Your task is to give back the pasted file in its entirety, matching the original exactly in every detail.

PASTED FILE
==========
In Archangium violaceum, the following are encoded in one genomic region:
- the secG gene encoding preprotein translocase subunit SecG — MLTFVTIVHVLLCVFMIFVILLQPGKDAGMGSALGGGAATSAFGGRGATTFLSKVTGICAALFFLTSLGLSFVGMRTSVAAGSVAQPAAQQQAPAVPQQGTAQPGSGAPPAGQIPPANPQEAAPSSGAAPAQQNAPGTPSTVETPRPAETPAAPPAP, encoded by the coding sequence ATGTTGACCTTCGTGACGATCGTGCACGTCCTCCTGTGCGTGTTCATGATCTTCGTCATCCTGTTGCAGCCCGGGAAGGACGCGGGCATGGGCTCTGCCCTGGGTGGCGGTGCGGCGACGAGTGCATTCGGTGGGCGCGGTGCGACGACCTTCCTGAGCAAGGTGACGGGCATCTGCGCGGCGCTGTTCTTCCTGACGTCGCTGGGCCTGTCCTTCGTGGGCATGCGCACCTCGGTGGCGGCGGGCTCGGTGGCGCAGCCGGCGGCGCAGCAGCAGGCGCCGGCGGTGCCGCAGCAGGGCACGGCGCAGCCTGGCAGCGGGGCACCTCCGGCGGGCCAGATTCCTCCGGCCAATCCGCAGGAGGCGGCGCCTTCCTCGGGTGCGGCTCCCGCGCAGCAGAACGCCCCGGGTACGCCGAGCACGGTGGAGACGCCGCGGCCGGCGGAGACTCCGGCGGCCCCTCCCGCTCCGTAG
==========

In Archangium violaceum, the following are encoded in one genomic region:
- the secG gene encoding preprotein translocase subunit SecG — MLTFVTIVHVLLCVFMIFVILLQPGKDAGMGSALGGGAATSAFGGRGATTFLSKVTGICAALFFLTSLGLSFVGMRTSVAAGSVAQPAAQQQAPAVPQQGTAQPGSGAPPAGQIPPANPQEAAPSSGAAPAQQNAPGTPSTVETPRPAETPAAPPAP, encoded by the coding sequence ATGTTGACCTTCGTGACGATCGTGCACGTCCTCCTGTGCGTGTTCATGATCTTCGTCATCCTGTTGCAGCCCGGGAAGGACGCGGGCATGGGCTCTGCCCTGGGTGGCGGTGCGGCGACGAGTGCATTCGGTGGGCGCGGTGCGACGACCTTCCTGAGCAAGGTGACGGGCATCTGCGCGGCGCTGTTCTTCCTGACGTCGCTGGGCCTGTCCTTCGTGGGCATGCGCACCTCGGTGGCGGCGGGCTCGGTGGCGCAGCCGGCGGCGCAGCAGCAGGCGCCGGCGGTGCCGCAGCAGGGCACGGCGCAGCCTGGCAGCGGGGCACCTCCGGCGGGCCAGATTCCTCCGGCCAATCCGCAGGAGGCGGCGCCTTCCTCGGGTGCGGCTCCCGCGCAGCAGAACGCCCCGGGTACGCCGAGCACGGTGGAGACGCCGCGGCCGGCGGAGACTCCGGCGGCCCCTCCCGCTCCGTAG